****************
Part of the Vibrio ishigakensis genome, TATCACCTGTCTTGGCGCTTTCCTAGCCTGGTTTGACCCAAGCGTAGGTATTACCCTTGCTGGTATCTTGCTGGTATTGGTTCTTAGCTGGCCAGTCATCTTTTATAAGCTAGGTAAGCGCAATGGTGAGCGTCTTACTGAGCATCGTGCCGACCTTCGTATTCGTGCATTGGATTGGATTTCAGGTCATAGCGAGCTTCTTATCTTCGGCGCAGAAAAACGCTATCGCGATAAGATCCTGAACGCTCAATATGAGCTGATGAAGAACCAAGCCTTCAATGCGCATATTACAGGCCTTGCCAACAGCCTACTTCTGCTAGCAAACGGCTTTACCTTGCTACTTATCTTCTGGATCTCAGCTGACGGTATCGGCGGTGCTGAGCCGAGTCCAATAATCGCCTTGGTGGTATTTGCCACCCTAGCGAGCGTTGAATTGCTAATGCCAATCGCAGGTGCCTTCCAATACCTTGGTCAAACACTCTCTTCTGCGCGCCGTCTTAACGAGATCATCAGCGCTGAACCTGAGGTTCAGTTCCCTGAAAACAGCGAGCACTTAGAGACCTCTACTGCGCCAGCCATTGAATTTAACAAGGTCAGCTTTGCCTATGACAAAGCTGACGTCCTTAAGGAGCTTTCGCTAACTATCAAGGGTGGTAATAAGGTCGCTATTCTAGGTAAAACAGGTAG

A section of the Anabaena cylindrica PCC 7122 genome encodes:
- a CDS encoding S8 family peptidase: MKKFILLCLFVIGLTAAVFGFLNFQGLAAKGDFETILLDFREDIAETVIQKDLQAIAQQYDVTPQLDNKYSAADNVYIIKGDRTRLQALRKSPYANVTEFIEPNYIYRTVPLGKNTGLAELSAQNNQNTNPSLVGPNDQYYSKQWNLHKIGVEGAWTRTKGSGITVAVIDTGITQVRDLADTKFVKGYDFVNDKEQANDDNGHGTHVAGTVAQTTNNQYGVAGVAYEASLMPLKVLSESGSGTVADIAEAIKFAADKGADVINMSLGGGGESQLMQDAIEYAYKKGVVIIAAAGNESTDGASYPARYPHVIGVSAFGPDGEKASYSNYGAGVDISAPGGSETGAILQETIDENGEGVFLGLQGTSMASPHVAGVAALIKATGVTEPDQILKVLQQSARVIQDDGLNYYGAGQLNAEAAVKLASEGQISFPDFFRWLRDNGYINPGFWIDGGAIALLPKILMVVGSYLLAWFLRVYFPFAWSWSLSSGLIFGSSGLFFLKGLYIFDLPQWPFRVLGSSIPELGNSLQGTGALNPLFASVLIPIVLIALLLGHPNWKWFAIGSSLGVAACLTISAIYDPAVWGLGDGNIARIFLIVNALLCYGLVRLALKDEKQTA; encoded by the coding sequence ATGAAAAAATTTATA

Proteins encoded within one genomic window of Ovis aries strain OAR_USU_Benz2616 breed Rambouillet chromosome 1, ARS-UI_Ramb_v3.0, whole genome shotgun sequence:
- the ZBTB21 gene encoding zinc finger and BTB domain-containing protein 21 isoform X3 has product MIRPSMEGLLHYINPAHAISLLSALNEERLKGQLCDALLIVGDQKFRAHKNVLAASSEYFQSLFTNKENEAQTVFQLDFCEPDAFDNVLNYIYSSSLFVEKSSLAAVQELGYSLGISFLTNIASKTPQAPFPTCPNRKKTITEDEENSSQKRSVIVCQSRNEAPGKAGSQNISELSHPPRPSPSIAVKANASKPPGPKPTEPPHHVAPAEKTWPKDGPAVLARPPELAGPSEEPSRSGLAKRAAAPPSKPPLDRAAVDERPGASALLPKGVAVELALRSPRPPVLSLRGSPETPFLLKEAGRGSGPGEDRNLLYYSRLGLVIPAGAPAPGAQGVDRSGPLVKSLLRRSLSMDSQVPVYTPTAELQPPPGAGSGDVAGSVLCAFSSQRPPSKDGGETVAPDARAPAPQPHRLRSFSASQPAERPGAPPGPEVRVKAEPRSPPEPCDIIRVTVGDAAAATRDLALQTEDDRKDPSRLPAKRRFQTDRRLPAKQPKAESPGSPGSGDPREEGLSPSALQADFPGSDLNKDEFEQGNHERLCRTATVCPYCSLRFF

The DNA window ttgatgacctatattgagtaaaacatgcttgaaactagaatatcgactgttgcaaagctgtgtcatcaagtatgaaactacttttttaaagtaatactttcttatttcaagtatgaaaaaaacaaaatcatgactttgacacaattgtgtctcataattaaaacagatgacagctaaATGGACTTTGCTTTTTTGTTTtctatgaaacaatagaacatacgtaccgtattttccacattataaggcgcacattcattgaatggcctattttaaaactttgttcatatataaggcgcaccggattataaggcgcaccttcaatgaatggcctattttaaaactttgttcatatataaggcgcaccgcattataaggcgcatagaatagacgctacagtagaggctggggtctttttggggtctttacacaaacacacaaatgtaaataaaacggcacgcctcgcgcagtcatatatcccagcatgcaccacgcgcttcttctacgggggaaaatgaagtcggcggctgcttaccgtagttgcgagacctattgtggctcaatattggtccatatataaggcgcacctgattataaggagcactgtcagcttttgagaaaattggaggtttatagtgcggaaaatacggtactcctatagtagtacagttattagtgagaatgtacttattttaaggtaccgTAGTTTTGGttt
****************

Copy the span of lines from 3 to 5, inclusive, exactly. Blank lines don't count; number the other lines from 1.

- a CDS encoding S8 family peptidase: MKKFILLCLFVIGLTAAVFGFLNFQGLAAKGDFETILLDFREDIAETVIQKDLQAIAQQYDVTPQLDNKYSAADNVYIIKGDRTRLQALRKSPYANVTEFIEPNYIYRTVPLGKNTGLAELSAQNNQNTNPSLVGPNDQYYSKQWNLHKIGVEGAWTRTKGSGITVAVIDTGITQVRDLADTKFVKGYDFVNDKEQANDDNGHGTHVAGTVAQTTNNQYGVAGVAYEASLMPLKVLSESGSGTVADIAEAIKFAADKGADVINMSLGGGGESQLMQDAIEYAYKKGVVIIAAAGNESTDGASYPARYPHVIGVSAFGPDGEKASYSNYGAGVDISAPGGSETGAILQETIDENGEGVFLGLQGTSMASPHVAGVAALIKATGVTEPDQILKVLQQSARVIQDDGLNYYGAGQLNAEAAVKLASEGQISFPDFFRWLRDNGYINPGFWIDGGAIALLPKILMVVGSYLLAWFLRVYFPFAWSWSLSSGLIFGSSGLFFLKGLYIFDLPQWPFRVLGSSIPELGNSLQGTGALNPLFASVLIPIVLIALLLGHPNWKWFAIGSSLGVAACLTISAIYDPAVWGLGDGNIARIFLIVNALLCYGLVRLALKDEKQTA; encoded by the coding sequence ATGAAAAAATTTATA

Proteins encoded within one genomic window of Ovis aries strain OAR_USU_Benz2616 breed Rambouillet chromosome 1, ARS-UI_Ramb_v3.0, whole genome shotgun sequence:
- the ZBTB21 gene encoding zinc finger and BTB domain-containing protein 21 isoform X3 has product MIRPSMEGLLHYINPAHAISLLSALNEERLKGQLCDALLIVGDQKFRAHKNVLAASSEYFQSLFTNKENEAQTVFQLDFCEPDAFDNVLNYIYSSSLFVEKSSLAAVQELGYSLGISFLTNIASKTPQAPFPTCPNRKKTITEDEENSSQKRSVIVCQSRNEAPGKAGSQNISELSHPPRPSPSIAVKANASKPPGPKPTEPPHHVAPAEKTWPKDGPAVLARPPELAGPSEEPSRSGLAKRAAAPPSKPPLDRAAVDERPGASALLPKGVAVELALRSPRPPVLSLRGSPETPFLLKEAGRGSGPGEDRNLLYYSRLGLVIPAGAPAPGAQGVDRSGPLVKSLLRRSLSMDSQVPVYTPTAELQPPPGAGSGDVAGSVLCAFSSQRPPSKDGGETVAPDARAPAPQPHRLRSFSASQPAERPGAPPGPEVRVKAEPRSPPEPCDIIRVTVGDAAAATRDLALQTEDDRKDPSRLPAKRRFQTDRRLPAKQPKAESPGSPGSGDPREEGLSPSALQADFPGSDLNKDEFEQGNHERLCRTATVCPYCSLRFF